Multi-temporal SAR observations of the Surat Basin in Australia for deformation scenario evaluation associated with man-made interactions

Negin Fouladi Moghaddam, Sergey V. Samsonov, Christoph Rudiger, Jeffrey P. Walker, Walter D. M. Hall

Research output: Contribution to journalArticleResearchpeer-review

3 Citations (Scopus)

Abstract

Human activities for extracting natural resources, may lead to subsequent gradual or abrupt surface deformation, with adverse effects in the local ecosystem and damage to man-made structures. Over the past two decades, interferometric SAR (InSAR) has been demonstrated as the optimal remote sensing technique to estimate surface deformation with high spatial coverage and vertical accuracy over traditional surveying methods. In this paper, the outcome of advanced differential InSAR processing to detect and analyze ground surface behavior due to man-made interactions are presented. An improvement was achieved in the temporal resolution and accuracy using a unique combination of both C-band and L-band SAR satellite acquisitions with different temporal and spatial baselines. The two alternate DInSAR methodologies were applied on the northeastern part of the Surat Basin, Australia for an area without long-term ground-based geodetic observations. The regions undergoing downward motion are located above coal seam gas (CSG) mining sites with rates up to 28 mm/year. Three scenarios were identified: (1) extensive groundwater extraction from shallow aquifers due to CSG mining, (2) CSG mining without direct impact on groundwater resources and (3) patchy uplift over an industrial forest adjacent to a CSG mining district. Contrary to a previous study conducted in this region using the PSInSAR™ technique which reported stability of the area with insignificant surface deformation, this study shows that there are considerable deformation signals consistent with resource extraction. Consequently, it is shown that the SBAS approach is superior to PSInSAR™ for deformation monitoring with focusing on naturally distributed scatterers.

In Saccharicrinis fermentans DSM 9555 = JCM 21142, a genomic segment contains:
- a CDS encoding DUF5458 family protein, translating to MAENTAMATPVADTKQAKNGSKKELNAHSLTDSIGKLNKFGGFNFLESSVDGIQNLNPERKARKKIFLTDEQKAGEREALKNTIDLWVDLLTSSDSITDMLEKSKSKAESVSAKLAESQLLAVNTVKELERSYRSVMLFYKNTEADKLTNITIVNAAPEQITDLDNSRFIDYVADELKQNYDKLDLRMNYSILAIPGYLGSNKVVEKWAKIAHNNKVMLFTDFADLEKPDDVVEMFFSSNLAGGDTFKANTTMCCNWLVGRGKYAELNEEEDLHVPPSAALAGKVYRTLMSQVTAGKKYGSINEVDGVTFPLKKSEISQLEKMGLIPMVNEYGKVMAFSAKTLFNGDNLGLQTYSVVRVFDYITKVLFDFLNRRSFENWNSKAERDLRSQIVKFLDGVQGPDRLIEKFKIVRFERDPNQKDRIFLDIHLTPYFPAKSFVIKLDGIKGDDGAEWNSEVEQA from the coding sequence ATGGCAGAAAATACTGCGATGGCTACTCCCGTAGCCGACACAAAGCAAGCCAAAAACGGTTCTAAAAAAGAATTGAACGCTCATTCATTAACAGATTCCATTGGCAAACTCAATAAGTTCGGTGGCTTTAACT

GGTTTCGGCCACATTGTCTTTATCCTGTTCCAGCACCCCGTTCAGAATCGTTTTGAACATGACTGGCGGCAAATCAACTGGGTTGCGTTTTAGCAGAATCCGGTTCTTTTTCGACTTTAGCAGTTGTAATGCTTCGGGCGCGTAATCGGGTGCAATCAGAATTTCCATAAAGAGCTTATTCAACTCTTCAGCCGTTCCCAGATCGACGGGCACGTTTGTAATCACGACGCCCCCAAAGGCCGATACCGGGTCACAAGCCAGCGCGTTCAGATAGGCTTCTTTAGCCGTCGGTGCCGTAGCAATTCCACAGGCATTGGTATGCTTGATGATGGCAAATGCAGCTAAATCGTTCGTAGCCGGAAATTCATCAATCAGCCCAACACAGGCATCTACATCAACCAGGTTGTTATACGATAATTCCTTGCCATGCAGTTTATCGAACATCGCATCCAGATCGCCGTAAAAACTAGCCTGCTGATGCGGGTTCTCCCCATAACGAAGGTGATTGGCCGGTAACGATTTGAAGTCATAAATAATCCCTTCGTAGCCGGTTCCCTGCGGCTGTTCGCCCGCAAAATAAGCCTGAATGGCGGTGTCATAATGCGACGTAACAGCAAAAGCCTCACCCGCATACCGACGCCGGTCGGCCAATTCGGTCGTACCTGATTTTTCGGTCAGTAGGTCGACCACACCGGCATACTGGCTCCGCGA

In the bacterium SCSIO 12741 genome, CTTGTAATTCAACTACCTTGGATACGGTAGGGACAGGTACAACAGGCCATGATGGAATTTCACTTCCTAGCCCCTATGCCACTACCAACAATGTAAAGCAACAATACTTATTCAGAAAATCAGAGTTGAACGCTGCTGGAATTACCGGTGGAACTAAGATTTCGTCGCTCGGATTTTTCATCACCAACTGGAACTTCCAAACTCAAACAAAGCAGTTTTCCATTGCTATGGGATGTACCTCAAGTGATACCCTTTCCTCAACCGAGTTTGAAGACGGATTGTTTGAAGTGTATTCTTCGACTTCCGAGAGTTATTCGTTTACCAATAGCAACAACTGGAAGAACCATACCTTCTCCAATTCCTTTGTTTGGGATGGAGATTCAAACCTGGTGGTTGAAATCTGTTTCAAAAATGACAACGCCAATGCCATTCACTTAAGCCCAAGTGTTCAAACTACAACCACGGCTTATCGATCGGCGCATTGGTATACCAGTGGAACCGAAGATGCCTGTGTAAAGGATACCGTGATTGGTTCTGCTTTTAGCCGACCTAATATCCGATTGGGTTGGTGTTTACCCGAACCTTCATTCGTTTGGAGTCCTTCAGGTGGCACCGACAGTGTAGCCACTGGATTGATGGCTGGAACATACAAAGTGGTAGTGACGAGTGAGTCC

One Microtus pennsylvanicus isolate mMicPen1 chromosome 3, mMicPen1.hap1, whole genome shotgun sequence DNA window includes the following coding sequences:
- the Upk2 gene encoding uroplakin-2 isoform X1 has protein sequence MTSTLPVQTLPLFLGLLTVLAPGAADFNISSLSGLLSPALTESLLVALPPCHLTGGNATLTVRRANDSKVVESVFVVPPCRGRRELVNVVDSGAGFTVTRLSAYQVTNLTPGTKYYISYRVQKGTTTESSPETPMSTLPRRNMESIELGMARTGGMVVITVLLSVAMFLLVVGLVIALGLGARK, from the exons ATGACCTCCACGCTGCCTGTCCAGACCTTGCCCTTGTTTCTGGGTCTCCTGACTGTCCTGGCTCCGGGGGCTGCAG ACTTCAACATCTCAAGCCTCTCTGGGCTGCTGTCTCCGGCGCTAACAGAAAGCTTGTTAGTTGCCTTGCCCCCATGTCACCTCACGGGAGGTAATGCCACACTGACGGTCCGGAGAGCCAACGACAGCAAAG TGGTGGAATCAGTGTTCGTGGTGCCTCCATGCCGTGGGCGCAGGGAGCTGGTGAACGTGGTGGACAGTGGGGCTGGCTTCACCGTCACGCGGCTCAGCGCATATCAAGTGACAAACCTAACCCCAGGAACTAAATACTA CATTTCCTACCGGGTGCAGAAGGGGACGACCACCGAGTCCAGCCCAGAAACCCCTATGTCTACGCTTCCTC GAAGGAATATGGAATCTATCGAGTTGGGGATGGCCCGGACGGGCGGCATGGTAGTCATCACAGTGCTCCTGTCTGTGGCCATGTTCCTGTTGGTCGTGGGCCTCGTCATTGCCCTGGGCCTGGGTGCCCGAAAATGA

Original languageEnglish
Article number282
Number of pages16
JournalEnvironmental Earth Sciences
Volume75
Issue number4
DOIs
Publication statusPublished - 1 Feb 2016

Keywords

  • Australia
  • InSAR
  • SBAS
  • Surat Basin
  • Surface deformation
  • Time series analysis

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